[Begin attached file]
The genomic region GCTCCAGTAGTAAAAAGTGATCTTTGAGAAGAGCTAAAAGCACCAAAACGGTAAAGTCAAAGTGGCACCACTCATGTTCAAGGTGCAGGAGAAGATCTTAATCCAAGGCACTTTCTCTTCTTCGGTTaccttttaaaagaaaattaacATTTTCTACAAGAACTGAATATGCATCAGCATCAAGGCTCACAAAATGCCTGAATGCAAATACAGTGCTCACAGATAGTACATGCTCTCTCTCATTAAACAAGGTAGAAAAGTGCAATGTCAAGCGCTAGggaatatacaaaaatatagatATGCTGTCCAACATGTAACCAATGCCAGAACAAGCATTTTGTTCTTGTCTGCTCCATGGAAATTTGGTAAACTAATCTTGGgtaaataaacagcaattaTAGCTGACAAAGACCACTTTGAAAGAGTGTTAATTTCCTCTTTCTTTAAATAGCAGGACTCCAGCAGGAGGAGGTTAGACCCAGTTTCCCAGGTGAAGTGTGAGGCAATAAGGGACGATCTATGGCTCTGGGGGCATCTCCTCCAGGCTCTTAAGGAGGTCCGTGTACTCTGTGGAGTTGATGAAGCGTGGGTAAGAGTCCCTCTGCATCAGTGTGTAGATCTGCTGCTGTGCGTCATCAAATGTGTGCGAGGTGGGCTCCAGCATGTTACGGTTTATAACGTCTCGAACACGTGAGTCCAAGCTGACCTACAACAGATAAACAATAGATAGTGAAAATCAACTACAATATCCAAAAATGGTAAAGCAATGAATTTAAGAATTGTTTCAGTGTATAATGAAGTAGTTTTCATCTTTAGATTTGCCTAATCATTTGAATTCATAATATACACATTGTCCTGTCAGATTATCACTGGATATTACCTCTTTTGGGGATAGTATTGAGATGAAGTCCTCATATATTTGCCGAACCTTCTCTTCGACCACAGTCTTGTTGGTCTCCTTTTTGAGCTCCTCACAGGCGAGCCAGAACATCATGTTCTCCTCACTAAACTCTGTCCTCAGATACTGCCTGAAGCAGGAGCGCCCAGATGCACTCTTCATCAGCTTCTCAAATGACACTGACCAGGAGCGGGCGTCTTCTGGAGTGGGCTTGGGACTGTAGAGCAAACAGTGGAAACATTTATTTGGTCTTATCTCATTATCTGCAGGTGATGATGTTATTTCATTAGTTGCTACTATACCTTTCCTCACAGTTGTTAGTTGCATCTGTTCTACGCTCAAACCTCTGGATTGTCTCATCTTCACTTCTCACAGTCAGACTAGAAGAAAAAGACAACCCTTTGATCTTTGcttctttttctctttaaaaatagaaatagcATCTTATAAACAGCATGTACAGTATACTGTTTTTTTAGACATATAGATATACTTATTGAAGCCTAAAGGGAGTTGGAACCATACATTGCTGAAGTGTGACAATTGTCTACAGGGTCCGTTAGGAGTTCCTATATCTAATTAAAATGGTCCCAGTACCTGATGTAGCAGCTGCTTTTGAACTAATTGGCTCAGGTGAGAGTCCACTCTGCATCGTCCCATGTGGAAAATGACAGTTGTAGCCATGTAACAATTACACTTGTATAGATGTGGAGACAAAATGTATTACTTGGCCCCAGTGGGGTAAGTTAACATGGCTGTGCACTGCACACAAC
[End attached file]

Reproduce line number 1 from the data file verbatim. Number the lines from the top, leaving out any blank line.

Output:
The genomic region GCTCCAGTAGTAAAAAGTGATCTTTGAGAAGAGCTAAAAGCACCAAAACGGTAAAGTCAAAGTGGCACCACTCATGTTCAAGGTGCAGGAGAAGATCTTAATCCAAGGCACTTTCTCTTCTTCGGTTaccttttaaaagaaaattaacATTTTCTACAAGAACTGAATATGCATCAGCATCAAGGCTCACAAAATGCCTGAATGCAAATACAGTGCTCACAGATAGTACATGCTCTCTCTCATTAAACAAGGTAGAAAAGTGCAATGTCAAGCGCTAGggaatatacaaaaatatagatATGCTGTCCAACATGTAACCAATGCCAGAACAAGCATTTTGTTCTTGTCTGCTCCATGGAAATTTGGTAAACTAATCTTGGgtaaataaacagcaattaTAGCTGACAAAGACCACTTTGAAAGAGTGTTAATTTCCTCTTTCTTTAAATAGCAGGACTCCAGCAGGAGGAGGTTAGACCCAGTTTCCCAGGTGAAGTGTGAGGCAATAAGGGACGATCTATGGCTCTGGGGGCATCTCCTCCAGGCTCTTAAGGAGGTCCGTGTACTCTGTGGAGTTGATGAAGCGTGGGTAAGAGTCCCTCTGCATCAGTGTGTAGATCTGCTGCTGTGCGTCATCAAATGTGTGCGAGGTGGGCTCCAGCATGTTACGGTTTATAACGTCTCGAACACGTGAGTCCAAGCTGACCTACAACAGATAAACAATAGATAGTGAAAATCAACTACAATATCCAAAAATGGTAAAGCAATGAATTTAAGAATTGTTTCAGTGTATAATGAAGTAGTTTTCATCTTTAGATTTGCCTAATCATTTGAATTCATAATATACACATTGTCCTGTCAGATTATCACTGGATATTACCTCTTTTGGGGATAGTATTGAGATGAAGTCCTCATATATTTGCCGAACCTTCTCTTCGACCACAGTCTTGTTGGTCTCCTTTTTGAGCTCCTCACAGGCGAGCCAGAACATCATGTTCTCCTCACTAAACTCTGTCCTCAGATACTGCCTGAAGCAGGAGCGCCCAGATGCACTCTTCATCAGCTTCTCAAATGACACTGACCAGGAGCGGGCGTCTTCTGGAGTGGGCTTGGGACTGTAGAGCAAACAGTGGAAACATTTATTTGGTCTTATCTCATTATCTGCAGGTGATGATGTTATTTCATTAGTTGCTACTATACCTTTCCTCACAGTTGTTAGTTGCATCTGTTCTACGCTCAAACCTCTGGATTGTCTCATCTTCACTTCTCACAGTCAGACTAGAAGAAAAAGACAACCCTTTGATCTTTGcttctttttctctttaaaaatagaaatagcATCTTATAAACAGCATGTACAGTATACTGTTTTTTTAGACATATAGATATACTTATTGAAGCCTAAAGGGAGTTGGAACCATACATTGCTGAAGTGTGACAATTGTCTACAGGGTCCGTTAGGAGTTCCTATATCTAATTAAAATGGTCCCAGTACCTGATGTAGCAGCTGCTTTTGAACTAATTGGCTCAGGTGAGAGTCCACTCTGCATCGTCCCATGTGGAAAATGACAGTTGTAGCCATGTAACAATTACACTTGTATAGATGTGGAGACAAAATGTATTACTTGGCCCCAGTGGGGTAAGTTAACATGGCTGTGCACTGCACACAAC